If you go
What: Nashville instrumental band Steelism
Where: Sign of the Wagon, 154 E. Philadelphia St., York
When: 8 p.m. Saturday, Aug. 1. Doors open at 7 p.m.
Tickets: A minimum donation of $10. Buying in advance is recommended.
Details: To purchase tickets, visit http://bit.ly/1EwX9CL . For more information, visit the Sing of the Wagon's Facebook page. The show is BYOB.
Spencer Cullum first heard pedal steel on a Rolling Stones record, the country inflected tune "Torn and Frayed" from the classic "Exile on Main St."
It was a revelation.
"I thought, 'What on earth is that sound?'" Cullum said in a recent phone interview while waiting for a train in his adopted hometown of Nashville.
Pedal steel wasn't popular in his native land, the United Kingdom. In fact, he said, you probably could have counted all of the pedal steel players in England on one hand and still had fingers left over. For instance, the steel player on that Stones record was Al Perkins, a Texan.
Cullum was enamored with the high, lonesome sound of the steel. He picked up an inexpensive pedal steel and had at it, eventually looking up British steel player B.J. Cole for guidance and lessons. Cole was one of the top pedal steelers in Britian, playing on Elton John's "Tiny Dancer" and with just about every British artist looking to season a track with some pedal steel.
Cullum was soon getting gigs in Britain and Europe. One of those gigs, backing up country singer-songwriter Caitlin Rose, led to the partnership that became Steelism .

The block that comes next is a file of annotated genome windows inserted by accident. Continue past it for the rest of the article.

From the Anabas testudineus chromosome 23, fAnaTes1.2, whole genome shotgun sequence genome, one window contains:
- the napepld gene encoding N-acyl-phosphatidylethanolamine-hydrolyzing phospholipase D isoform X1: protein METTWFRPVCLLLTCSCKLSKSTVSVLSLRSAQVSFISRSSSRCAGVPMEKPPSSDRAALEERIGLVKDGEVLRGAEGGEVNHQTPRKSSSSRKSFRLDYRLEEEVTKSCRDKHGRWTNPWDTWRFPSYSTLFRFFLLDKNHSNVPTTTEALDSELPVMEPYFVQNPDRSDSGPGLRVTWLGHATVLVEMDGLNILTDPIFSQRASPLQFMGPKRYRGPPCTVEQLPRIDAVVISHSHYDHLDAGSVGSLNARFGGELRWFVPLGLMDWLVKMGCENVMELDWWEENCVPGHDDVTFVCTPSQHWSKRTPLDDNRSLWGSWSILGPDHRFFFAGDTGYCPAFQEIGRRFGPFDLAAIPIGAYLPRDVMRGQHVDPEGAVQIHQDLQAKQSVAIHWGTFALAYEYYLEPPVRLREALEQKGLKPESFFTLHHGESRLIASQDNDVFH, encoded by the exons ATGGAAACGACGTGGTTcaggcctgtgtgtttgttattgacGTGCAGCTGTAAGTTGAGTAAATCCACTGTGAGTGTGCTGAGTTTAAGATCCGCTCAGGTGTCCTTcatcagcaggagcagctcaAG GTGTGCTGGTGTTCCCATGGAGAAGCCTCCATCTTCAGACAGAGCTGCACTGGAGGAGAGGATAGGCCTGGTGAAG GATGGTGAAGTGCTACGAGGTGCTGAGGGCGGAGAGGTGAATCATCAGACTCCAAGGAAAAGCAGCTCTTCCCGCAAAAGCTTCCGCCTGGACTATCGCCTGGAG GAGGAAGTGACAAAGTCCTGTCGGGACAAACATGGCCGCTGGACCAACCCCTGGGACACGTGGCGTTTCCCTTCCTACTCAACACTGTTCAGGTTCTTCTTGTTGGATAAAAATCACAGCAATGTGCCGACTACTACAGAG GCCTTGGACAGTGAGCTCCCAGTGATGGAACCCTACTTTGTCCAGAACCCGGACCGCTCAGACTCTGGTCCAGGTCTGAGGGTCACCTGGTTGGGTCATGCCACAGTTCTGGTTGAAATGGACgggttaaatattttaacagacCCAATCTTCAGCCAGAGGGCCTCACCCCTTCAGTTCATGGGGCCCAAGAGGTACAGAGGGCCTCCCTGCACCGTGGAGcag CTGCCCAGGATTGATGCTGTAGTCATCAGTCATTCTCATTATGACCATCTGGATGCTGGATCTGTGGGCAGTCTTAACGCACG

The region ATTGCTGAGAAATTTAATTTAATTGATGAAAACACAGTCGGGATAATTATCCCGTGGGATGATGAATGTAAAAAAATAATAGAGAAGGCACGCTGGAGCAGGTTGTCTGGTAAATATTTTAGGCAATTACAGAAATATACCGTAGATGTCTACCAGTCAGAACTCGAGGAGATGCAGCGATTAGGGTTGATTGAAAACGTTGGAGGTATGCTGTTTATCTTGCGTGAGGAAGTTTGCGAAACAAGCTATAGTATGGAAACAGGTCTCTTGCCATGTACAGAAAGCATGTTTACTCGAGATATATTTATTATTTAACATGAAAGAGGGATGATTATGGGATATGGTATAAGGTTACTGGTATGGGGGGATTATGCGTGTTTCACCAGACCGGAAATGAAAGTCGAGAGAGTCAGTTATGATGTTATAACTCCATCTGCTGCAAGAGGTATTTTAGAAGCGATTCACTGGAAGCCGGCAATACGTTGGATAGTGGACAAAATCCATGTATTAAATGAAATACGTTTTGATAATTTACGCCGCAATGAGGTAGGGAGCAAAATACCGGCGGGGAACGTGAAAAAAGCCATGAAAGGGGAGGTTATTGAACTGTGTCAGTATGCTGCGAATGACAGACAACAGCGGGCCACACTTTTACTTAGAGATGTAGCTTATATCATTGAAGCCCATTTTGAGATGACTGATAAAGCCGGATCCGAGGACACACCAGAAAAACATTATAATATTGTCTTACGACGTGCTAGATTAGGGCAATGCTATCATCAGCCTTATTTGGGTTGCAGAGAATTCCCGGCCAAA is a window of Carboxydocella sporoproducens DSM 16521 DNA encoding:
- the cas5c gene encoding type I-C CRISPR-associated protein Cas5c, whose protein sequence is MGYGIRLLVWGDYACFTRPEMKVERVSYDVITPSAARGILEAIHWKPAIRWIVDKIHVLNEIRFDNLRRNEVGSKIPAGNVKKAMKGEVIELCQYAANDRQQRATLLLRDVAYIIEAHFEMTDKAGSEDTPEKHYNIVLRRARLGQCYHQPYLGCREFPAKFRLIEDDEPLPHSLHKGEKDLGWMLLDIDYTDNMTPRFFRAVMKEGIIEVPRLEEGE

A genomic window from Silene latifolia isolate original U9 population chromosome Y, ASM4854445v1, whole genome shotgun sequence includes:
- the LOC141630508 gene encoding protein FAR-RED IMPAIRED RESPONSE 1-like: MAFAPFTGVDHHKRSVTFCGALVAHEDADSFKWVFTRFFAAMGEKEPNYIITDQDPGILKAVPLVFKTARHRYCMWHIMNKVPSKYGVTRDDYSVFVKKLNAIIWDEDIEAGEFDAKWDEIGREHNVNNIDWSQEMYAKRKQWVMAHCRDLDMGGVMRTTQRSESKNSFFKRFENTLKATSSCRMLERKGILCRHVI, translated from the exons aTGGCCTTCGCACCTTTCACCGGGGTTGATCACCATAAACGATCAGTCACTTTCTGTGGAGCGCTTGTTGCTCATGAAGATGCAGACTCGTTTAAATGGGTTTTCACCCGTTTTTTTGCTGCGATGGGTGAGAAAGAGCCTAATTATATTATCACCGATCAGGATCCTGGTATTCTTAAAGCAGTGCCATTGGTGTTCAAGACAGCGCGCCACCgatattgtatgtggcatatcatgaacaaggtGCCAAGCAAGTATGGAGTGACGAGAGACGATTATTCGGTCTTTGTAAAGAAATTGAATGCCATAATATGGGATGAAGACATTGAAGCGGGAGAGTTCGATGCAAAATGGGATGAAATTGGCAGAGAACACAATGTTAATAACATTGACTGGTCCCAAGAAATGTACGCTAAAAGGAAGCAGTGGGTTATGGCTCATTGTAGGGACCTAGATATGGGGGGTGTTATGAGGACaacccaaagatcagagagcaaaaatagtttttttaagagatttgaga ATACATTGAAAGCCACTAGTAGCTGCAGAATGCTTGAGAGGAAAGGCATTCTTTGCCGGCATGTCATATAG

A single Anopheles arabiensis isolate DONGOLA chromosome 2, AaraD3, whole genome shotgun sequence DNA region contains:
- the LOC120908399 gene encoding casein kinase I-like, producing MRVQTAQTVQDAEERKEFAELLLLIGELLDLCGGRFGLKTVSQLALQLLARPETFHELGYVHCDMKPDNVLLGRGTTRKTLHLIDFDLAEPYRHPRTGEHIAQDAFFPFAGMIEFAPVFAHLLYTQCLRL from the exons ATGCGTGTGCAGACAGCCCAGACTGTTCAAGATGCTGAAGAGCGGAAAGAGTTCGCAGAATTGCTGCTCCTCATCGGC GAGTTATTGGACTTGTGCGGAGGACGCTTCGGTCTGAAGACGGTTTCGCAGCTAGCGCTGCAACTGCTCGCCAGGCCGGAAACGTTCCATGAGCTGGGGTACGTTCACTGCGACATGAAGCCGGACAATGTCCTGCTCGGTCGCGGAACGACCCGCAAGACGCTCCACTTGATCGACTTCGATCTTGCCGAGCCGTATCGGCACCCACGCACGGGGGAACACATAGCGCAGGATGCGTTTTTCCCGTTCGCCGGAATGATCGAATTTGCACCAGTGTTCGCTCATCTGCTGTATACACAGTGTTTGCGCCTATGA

Traveling with Rose was Nashville guitarist Jeremy Fetzer. The two were from different sides of the globe — Cullum from Essex, England, and Fetzer from Canton, Ohio — but they shared a love for old Fender amplifiers and instrumental rock, spending a lot of time hanging out at a rough East London pub called The Blind Beggar talking about both topics. (They would later write a song titled "The Blind Beggar.")
Instrumental rock is a tough sell, Cullum admits. "It didn't used to be," he said.
True that. Back in the day, Booker T and the MGs had a monster hit with "Green Onions." The reverb-drenched, twangy surf of The Ventures was the soundtrack for California before the Beach Boys came along. Brit guitarist Hank Marvin had several hits with his band, The Shadows. Santo and Johnny's "Sleepwalk" is a classic.
Cullum and Fetzer loved all of that stuff, along with the haunting spaghetti western sound tracks composed by Ennio Morricone.
They began working together, composing instrumental rock, resulting in a debut CD titled "615 To Fame," a collection of genre-smashing instrumentals, and tours, one of which brings them to York's Sign of the Wagon gallery and studio Saturday for a return engagement. (The band played there last year.)
The songs in the CD cover a lot of ground, containing elements of funk and rock and surf and Morricone-inspired sound tracks.
"We both worked with a lot of singer-songwriters," Cullum said, "and that taught us a lot about how to structure a song and how important melody is. A tune really needs to have a melody, as if a singer is singing it."
A lot of people have tried to pigeonhole them with jam bands.
"We don't really jam," Cullum said. "We play songs. And personally, I don't really know much about jam bands. I'm a Grateful Dead fan, but I couldn't tell you the names of any other jam bands."
One thing the duo hears often is that their music could provide the sound track to a Quentin Tarantino movie.
"I'm waiting for someone to say, 'I know Quentin very well and I'm going to give him your music,'" Cullum said. "But I think we'll keep our separate ways until then and when it happens, we could retire and buy all of the Fender amplifiers in the world."
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